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  • Like tBHQ and DEM treatment of Keap MEFs


    Like tBHQ and DEM, treatment of Keap1+/+ MEFs with SFN increased the abundance of Hmox1 and Nqo1 mRNA, and this was blunted by LY294002 and MK-2206 (Figure 2C). However, unlike the situation with tBHQ and DEM, treatment of Keap1−/− MEFs with SFN did not increase further the elevated basal levels of Hmox1 or Nqo1 mRNA in the mutant fibroblasts; similar results have been observed by workers in the laboratory of Antonio Cuadrado. This implies that certain inducing agents inhibit Keap1 but not GSK-3.
    Concluding comments and future directions This article provides an overview of the mechanisms by which Nrf2 is repressed by CRLKeap1 and by GSK-3. We have also presented evidence that tBHQ and DEM can induce Hmox1 and Nqo1 through a Keap1-independent mechanism, and that the GSK-3 inhibitor CT99021 can also stimulate Keap1-independent induction of Hmox1 and Nqo1. We speculate that inducing agents may modify Cys-46, Cys-53 and Cys-106 in DJ-1, and/or Cys-71 and Cys-124 in PTEN, and in so doing cause inhibition of GSK-3 by increasing PIP3-based PDK1 signaling that results in activation of PKB/Akt, thereby preventing formation of the DSGIS-containing phosphodegron in Nrf2 (Figure 3). The possibility that the positive regulation of Nrf2 by PI3K via GSK-3 might be mediated, at least in part, by kinases other that PKB/Akt, such as p70S6K, p90RSK and certain PKC isoforms 14, 16, warrants investigation. As both soft electrophiles and growth stimuli increase Nrf2 activity, it might be anticipated that the two Pefloxacin of activator result in co-induction of antioxidant/detoxication and anabolic metabolism genes. However, genetic experiments suggest that antagonism of repression of Nrf2 by Keap1 results in induction of a distinct battery of genes from that resulting from antagonism of the PIP3 3-phosphatase activity of PTEN. Specifically, disruption of both Keap1 and Pten in mouse hepatocytes results in the marked transactivation of metabolic genes such as G6pdx, Mthfd2 and Pgd, whereas disruption of either Keap1 or Pten alone does not induce these metabolic genes: knockout of Keap1 alone increased modestly the expression of Me1 and Tkt whilst increasing significantly the expression of Gpx2 and Nqo1, whereas knockout of Pten alone increased very modestly the expression of Me1 and Tkt but did not increase the expression of Gpx2 or Nqo1∗∗21, 68. The molecular basis for this selectivity in induction of Nrf2-target genes upon inhibition of Keap1 and/or PTEN requires further study. An important area that needs to be addressed in future concerns the priming of Nrf2 for phosphorylation by GSK-3. In particular, GSK-3 substrates usually have to be phosphorylated (i.e. primed) by another protein kinase before GSK-3 is able to phosphorylate them [69∗]. Further work is required to identify protein kinases that prime Nrf2 for phosphorylation by GSK-3.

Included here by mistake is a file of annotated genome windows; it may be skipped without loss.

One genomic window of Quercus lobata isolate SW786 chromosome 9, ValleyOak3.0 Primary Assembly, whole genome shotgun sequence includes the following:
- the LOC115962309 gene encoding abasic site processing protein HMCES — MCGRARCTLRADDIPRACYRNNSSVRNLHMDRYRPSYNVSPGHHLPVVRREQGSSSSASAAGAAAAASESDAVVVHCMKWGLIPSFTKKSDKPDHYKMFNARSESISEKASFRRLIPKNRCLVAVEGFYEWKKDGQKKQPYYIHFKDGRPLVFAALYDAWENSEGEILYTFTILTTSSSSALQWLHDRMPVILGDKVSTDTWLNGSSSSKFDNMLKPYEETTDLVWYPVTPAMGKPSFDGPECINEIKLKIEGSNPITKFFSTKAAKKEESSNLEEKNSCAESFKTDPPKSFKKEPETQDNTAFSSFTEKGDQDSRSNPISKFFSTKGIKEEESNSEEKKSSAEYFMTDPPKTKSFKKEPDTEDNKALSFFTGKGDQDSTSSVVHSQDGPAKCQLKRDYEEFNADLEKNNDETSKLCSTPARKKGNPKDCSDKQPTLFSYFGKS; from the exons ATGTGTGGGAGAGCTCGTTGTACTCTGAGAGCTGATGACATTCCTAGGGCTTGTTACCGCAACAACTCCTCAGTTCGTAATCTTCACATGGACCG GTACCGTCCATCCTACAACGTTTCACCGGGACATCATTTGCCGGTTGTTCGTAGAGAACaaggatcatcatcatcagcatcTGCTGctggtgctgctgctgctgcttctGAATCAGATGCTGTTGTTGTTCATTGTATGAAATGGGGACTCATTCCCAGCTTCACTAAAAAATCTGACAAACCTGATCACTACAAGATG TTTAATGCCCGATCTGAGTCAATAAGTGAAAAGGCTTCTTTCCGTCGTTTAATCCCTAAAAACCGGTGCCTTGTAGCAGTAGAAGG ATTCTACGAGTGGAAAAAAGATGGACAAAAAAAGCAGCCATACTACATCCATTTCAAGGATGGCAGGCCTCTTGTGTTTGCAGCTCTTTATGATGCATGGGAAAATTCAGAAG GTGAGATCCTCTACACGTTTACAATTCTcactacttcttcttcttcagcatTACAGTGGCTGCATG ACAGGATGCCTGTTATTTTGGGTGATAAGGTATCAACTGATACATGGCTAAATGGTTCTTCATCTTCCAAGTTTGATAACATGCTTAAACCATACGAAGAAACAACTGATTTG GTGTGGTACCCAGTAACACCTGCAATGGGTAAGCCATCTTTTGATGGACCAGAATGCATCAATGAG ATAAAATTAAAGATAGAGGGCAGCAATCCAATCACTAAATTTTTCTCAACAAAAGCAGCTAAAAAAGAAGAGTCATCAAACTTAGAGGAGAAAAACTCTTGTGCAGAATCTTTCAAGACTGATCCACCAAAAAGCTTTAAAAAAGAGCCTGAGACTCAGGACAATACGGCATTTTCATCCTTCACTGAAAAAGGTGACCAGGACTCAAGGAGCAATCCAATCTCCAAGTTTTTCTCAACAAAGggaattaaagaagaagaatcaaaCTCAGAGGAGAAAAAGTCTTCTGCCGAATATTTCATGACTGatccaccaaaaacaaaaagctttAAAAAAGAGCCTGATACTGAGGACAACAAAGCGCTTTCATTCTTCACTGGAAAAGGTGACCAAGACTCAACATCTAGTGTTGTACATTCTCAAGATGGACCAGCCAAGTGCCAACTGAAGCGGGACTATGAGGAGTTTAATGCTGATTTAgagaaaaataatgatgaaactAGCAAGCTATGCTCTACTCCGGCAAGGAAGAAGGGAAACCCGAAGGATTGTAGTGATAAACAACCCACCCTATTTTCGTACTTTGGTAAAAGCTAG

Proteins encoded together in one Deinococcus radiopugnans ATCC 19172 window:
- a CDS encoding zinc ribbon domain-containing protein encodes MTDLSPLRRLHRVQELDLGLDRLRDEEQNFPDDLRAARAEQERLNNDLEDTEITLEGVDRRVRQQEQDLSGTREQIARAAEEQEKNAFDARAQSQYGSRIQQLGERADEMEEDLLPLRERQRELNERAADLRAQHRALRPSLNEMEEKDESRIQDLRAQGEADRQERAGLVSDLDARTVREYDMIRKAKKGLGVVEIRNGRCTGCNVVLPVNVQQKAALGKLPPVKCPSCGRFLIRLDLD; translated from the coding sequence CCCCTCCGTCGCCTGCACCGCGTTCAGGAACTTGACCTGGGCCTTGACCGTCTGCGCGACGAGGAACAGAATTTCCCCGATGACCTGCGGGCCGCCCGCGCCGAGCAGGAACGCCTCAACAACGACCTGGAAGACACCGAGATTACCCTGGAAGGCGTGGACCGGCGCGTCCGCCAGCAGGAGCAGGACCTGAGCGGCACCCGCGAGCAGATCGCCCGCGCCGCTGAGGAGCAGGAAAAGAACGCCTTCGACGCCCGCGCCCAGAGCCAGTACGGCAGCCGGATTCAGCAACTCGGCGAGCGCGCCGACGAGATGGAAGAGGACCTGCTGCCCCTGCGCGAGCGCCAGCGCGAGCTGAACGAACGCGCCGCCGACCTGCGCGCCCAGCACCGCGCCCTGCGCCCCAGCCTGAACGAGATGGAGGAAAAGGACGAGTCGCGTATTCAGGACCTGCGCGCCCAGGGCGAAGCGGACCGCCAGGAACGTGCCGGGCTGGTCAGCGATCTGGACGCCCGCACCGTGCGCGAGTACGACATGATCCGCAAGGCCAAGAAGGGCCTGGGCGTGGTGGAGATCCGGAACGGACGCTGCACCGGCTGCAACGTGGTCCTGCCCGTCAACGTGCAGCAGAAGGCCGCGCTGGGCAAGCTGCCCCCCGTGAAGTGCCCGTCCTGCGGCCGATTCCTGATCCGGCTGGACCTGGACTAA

Acknowledgements We thank Professor Masayuki Yamamoto for providing the MEFs used in this study, and for his advice. We also thank Professor Antonio Cuadrado for invaluable discussions and for sharing with us data about the inability of sulforaphane to stimulate Keap1-independent gene expression. We gratefully acknowledge the Medical Research Council for their financial support (MR/N009851/1).
    Introduction Glycogen synthase kinase-3 (GSK-3) is identified in 1980 as a protein kinase that inactivates glycogen synthase. However, in the 1990s, GSK-3 was revealed to regulate a number of cellular functions such as cell proliferation, stem cell renewal, apoptosis and development, by stimulation with insulin, growth factors, hormones and other mediators [1], [2]. Because of its multi-functionality, GSK-3 also plays important roles in the onset and progression of human diseases. Therefore, this kinase could be a good target for new drug development. Indeed, many GSK-3 inhibitors were synthesized and some of them have been examined in clinical trials [3], [4], [5], [6]. This review summarizes the roles of GSK-3 in physiological pathways and human diseases and discusses the possibility of new drug development targeting this kinase, based on recent information about the inhibitors and activators of GSK-3 tested not only in preclinical but also clinical studies.